Let's try the back pack again.

I already told you I do not want something hanging on my back!

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And then she is distracted by the workers in big trucks who are fixing some power lines in the neighborhood.

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I suppose each one of us has a favorite photo of a child's first day of school. Or, if you're like me, you'll think that there isn't one that tells the story well and so you put up a few and end the series with this one, where the proud parents are walking with her to her new learning adventure. Ah, there's that Snowdrop grin!

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Back at the farmhouse, Ed has just sat down to slosh through some cereal...

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I resist the temptation to join him for this rushed bit of eating. Instead, after he takes off, I carry my own breakfast outside, to the porch...

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... and spend the next several hours catching up with everything that has fallen behind in the beautiful but crazy rush of travel, visits, and Snowdrop time.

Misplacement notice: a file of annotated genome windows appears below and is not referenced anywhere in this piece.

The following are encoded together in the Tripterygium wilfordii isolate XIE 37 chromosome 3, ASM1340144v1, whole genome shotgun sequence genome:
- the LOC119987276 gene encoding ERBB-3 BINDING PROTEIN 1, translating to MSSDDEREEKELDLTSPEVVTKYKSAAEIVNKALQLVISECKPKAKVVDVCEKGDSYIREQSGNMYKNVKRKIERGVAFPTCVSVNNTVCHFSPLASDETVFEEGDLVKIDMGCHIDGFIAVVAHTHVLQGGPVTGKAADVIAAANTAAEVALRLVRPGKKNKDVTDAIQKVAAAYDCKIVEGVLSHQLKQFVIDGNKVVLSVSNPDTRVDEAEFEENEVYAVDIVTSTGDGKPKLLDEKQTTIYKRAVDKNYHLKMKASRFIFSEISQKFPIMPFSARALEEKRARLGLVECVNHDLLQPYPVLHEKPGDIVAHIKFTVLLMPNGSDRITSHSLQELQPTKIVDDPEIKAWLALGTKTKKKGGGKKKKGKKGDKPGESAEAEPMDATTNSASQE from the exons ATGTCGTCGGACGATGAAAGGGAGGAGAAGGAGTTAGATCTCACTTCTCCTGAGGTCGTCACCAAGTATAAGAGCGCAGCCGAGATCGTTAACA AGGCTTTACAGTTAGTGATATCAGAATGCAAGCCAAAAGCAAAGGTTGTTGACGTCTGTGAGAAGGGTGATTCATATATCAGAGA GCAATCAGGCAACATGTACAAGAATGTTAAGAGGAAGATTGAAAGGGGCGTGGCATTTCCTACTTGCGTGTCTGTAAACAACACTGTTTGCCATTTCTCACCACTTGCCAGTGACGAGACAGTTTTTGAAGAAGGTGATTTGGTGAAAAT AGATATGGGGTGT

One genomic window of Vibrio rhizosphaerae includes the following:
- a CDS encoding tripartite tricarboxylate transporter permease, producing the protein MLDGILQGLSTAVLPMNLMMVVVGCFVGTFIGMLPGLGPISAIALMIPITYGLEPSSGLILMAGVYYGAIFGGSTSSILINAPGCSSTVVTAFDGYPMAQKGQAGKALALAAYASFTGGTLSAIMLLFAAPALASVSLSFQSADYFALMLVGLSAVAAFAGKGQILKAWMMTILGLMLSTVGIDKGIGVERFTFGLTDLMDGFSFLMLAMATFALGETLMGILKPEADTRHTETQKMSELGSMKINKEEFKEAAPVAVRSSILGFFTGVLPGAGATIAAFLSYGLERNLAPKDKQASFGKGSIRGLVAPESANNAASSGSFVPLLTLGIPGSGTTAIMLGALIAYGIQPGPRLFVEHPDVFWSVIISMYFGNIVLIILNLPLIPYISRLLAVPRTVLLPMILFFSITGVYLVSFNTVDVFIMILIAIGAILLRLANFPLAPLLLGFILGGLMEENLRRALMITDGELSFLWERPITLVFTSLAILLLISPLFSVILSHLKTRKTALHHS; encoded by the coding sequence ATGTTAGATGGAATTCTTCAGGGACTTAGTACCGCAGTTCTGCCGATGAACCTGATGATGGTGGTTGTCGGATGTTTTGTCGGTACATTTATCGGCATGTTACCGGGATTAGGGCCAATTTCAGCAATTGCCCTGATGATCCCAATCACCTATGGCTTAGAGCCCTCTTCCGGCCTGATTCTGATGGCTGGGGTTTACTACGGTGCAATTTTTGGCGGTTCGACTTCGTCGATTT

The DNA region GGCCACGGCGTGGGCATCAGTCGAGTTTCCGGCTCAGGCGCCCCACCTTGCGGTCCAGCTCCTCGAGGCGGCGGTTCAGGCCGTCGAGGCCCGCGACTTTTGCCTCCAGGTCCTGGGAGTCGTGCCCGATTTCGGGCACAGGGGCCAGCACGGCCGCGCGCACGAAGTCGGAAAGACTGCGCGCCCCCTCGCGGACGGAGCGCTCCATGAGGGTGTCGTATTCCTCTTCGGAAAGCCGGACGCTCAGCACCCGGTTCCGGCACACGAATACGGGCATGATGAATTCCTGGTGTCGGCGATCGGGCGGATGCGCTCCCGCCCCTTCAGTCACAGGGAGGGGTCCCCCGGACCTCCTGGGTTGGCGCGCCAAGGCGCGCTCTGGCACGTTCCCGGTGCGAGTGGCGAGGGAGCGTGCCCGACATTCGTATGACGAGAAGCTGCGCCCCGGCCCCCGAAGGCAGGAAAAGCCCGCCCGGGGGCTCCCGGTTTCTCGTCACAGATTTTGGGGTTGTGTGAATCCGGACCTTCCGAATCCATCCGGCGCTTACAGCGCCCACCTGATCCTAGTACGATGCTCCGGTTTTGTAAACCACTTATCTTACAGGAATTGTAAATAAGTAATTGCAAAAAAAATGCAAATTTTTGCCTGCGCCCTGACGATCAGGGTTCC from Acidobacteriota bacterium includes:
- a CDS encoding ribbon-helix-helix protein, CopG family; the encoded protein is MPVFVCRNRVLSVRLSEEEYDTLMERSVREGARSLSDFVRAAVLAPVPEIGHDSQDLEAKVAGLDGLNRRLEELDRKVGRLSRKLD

But just a tad after the lunch hour, I am at Snowdrop's school, picking the girl up -- as will be my habit for the months ahead.

How was your day, little one?

Oh, that question asked a million times over by every parent and grandparent, receiving every imaginable answer in return! Will Snowdrop someday chat her way through a walk home? Will she think back, pick out the unusual, or the problematic, or the happy recollection and share it with whoever happens to ask?

Once school starts, a bit of control is handed to the child and you no longer know all that you might want to know about her day. But in these early years, you still get to exchange a quick word with the teacher. After answering a few questions (she's wet? she watered plants... how cool is that!), the teacher glanced over at Snowdrop and commented -- she's such a happy little girl!

At home, I swear Snowdrop seems more emboldened. In control. And yes, as before and as at school -- happy.

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But following this extraordinary adventure, she takes the longest nap I ever remember her taking.

Excitement, followed by recovery.  A perfect balance. A splendid beginning.

Monday, August 29, 2016

last summer Monday...